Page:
The National AIDS Control Agency (NACA) reported yesterday that 98% of HIV-positive people in the country were receiving treatment, with 95% achieving viral suppression.
It said that as of September, 1,619,133 people were receiving treatment for HIV/AIDS and that despite the availability of free treatment, it was still challenging to locate and initiate treatment for children with HIV/AIDS who were younger than 15 years old.
The NACA Director-General, Dr Gambo Aliyu, spoke at the Abuja World AIDS Day event, which had the theme “Equalise to End AIDS: Equal Access to Treatment & Prevention Services.”
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He advocated for increased domestic funding for HIV interventions and called on stakeholders, particularly states, to address inequalities that pose barriers to ending the disease.
“We need to equalise access to essential HIV services, particularly for children, pregnant women, key populations and their partners and those in closed settings often forgotten. To do this, we must address and remove the barriers that negatively impact access to services,” Aliyu stated.
“In Nigeria, we are moving closer and closer to our targets. We are certainly proud of our achievements, working together with our partners. Today, 90 per cent of people who are HIV positive … 98 per cent of these are on HIV treatment, and 95 per cent of those on treatment have attained viral suppression.”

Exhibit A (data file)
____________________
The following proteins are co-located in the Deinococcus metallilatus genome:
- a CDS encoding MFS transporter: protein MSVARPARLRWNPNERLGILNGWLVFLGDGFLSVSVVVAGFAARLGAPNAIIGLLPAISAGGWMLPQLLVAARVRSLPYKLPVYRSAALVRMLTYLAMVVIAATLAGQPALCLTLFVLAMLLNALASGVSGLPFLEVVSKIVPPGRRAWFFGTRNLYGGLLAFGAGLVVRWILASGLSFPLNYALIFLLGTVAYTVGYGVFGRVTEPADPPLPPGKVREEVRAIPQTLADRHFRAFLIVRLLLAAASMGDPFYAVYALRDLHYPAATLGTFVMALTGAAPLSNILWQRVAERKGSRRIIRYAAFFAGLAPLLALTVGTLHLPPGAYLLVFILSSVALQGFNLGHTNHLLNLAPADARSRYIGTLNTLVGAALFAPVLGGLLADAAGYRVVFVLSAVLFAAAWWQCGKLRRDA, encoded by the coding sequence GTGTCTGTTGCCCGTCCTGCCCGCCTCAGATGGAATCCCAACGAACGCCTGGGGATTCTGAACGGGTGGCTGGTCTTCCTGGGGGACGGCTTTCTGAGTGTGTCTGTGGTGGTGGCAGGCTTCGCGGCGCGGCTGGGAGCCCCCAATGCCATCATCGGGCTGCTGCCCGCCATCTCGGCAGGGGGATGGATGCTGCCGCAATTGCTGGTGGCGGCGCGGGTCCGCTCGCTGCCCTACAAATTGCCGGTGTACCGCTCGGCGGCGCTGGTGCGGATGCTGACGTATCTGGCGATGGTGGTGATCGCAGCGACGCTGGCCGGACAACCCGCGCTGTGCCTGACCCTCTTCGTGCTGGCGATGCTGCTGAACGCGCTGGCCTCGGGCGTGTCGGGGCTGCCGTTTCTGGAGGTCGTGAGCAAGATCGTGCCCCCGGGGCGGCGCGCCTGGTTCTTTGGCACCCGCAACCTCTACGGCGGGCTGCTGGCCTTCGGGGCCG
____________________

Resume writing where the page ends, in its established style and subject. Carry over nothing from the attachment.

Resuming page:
“Our treatment sites have increased from 251 in 2007 to 2,262 in 2020. New HIV infections gradually declined from 103,404 in 2019 to 92,323 in 2021. Significant growth in key population treatment centres, 10 in 2017 with a coverage of 16,147 to 118 in 2021 with coverage of over 221,010.”
Nigeria cannot continue to rely on international donors, so UNAIDS Country Director, Dr Leo Zekeng, and Executive Secretary of the Country Coordinating Mechanism of the Global Fund Nigeria, Dozie Ezechukwu, have urged the country to increase domestic funding for health interventions and programmes.
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